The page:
It's a lovely language that's easy to read / write (Originally described as "executable pseudocode", has a large range of freely available libraries, and hides much of the nitty-gritty from people who don't want to add: "How to compile" and "How to manage memory" to the list of things to learn.

On the other hand, benchmark-to-benchmark, it's interpreter isn't the faster in the universe, it doesn't do multiprocessing very well, and there is the current divide in the versioning. When you've hit a performance wall, the language designer's advice is "re-write it in C".

user-inactivated  ·  3684 days ago  ·  link  ·  

I can in no way say that I am an expert on programming at all. Not even close. That's my disclaimer.

Based on your last paragraph, I guess my only advice would be to start with smaller building blocks. I'll just use myself as an example.

I use [this website](tane.us/ac/nl.html) a lot. One day I said to myself - this would be a cool Android app. I've never built an app in my life, but I figured I could start here. Having a small problem you want to solve is a good start.

So, problem 1: What language is Android even developed in? Java. So I need to create a Java environment. I get Eclipse. Cool.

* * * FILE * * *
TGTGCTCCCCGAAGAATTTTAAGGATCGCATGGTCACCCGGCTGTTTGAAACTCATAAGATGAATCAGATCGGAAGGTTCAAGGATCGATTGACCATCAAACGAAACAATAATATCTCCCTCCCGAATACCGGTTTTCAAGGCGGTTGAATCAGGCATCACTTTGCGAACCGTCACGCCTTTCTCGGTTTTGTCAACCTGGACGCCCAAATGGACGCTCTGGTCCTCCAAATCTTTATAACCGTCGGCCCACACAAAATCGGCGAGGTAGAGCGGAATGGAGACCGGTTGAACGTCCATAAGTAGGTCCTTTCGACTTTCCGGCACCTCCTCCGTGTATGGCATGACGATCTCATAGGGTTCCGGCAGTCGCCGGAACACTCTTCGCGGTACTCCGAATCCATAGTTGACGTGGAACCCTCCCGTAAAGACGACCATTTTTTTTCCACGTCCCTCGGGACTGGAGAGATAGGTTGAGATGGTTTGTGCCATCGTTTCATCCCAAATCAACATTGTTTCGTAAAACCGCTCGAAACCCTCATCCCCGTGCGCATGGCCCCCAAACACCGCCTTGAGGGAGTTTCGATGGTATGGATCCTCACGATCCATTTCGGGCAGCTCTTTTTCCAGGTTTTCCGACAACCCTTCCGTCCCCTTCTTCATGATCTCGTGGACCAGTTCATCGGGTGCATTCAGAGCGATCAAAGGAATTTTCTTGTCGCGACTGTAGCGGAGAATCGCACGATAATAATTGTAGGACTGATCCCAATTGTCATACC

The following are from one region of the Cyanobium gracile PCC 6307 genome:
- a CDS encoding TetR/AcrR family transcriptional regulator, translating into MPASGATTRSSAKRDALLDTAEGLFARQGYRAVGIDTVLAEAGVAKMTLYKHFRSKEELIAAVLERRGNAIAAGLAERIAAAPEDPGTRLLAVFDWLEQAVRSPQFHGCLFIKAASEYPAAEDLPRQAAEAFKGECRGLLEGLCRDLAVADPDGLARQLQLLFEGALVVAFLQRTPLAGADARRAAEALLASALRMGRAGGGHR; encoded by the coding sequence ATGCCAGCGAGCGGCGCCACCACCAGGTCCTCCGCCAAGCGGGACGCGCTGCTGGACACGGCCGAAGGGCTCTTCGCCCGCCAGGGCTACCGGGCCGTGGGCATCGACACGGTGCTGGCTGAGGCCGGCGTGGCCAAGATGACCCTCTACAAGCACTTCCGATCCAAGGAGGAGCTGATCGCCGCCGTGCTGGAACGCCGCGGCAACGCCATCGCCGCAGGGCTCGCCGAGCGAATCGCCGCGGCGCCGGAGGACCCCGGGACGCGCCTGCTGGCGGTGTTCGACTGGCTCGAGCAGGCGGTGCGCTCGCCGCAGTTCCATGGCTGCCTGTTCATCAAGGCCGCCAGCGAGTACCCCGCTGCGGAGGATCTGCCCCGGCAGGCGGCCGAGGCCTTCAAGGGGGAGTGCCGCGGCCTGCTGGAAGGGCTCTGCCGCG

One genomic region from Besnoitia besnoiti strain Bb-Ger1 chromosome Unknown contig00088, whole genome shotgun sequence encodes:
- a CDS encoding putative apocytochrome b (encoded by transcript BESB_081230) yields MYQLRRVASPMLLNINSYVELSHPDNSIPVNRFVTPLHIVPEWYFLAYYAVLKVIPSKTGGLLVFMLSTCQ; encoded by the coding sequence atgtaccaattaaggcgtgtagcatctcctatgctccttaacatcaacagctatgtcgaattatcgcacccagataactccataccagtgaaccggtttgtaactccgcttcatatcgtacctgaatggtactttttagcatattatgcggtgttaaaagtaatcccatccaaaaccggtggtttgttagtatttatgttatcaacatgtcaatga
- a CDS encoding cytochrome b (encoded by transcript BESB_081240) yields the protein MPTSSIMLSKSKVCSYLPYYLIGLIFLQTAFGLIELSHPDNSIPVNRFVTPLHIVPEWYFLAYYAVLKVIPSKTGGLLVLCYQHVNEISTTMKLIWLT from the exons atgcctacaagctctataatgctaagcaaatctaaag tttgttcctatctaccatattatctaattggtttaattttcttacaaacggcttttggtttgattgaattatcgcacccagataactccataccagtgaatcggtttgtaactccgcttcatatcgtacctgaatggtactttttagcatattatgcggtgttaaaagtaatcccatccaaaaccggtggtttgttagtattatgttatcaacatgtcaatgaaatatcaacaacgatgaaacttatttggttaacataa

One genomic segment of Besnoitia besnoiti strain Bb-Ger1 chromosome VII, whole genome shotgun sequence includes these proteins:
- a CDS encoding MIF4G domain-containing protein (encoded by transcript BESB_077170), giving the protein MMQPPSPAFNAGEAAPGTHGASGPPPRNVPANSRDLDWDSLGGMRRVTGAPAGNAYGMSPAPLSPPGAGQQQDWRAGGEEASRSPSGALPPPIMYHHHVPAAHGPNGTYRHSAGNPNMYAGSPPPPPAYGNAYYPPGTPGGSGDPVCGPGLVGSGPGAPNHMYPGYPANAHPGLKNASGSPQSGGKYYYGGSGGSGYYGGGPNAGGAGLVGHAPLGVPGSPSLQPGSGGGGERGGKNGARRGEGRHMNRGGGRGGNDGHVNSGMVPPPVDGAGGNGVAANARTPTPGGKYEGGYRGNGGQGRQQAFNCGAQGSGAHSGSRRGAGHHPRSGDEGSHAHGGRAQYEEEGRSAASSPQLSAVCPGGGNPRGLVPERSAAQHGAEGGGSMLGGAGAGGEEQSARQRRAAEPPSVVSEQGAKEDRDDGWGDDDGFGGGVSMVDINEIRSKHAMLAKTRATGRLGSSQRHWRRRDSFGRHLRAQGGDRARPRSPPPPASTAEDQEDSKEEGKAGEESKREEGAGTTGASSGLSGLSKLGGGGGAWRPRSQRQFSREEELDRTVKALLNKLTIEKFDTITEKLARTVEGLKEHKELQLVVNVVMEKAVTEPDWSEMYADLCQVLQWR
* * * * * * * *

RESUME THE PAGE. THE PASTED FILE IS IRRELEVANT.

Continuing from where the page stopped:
Problem 2: What are the basics of Android development? There's a guide for that, written by Google. Thorough and helpful, I read it before doing anything else.

Problem 3: How do I just make a tiny, basic app that just, I dunno, displays text? Google has me covered there, too.

Problem 4: What exactly would an app based on that website entail? So I drew out a plan. The basics would be:

It needs buttons.

It needs to run in the background.

It needs to change its state every hour.

It needs music added to it, on repeat.

So on and so forth. Then each of those little things, I try to master, before moving on to the next little thing.

After that small little project, do another, and another. The basis here is just learning new skills that can be applied to the overall goal that you have for your "dream program." Widening that pool of what you can do in a particular language is what causes you to gain more experience as a programmer.

Hopefully that's a little helpful.

Also, StackOverflow might be a nice place to start asking questions.

kleinbl00  ·  3684 days ago  ·  link  ·  

My basic problem is I do not feel that I have the basis of knowledge to start asking questions. I need like a peachpit book.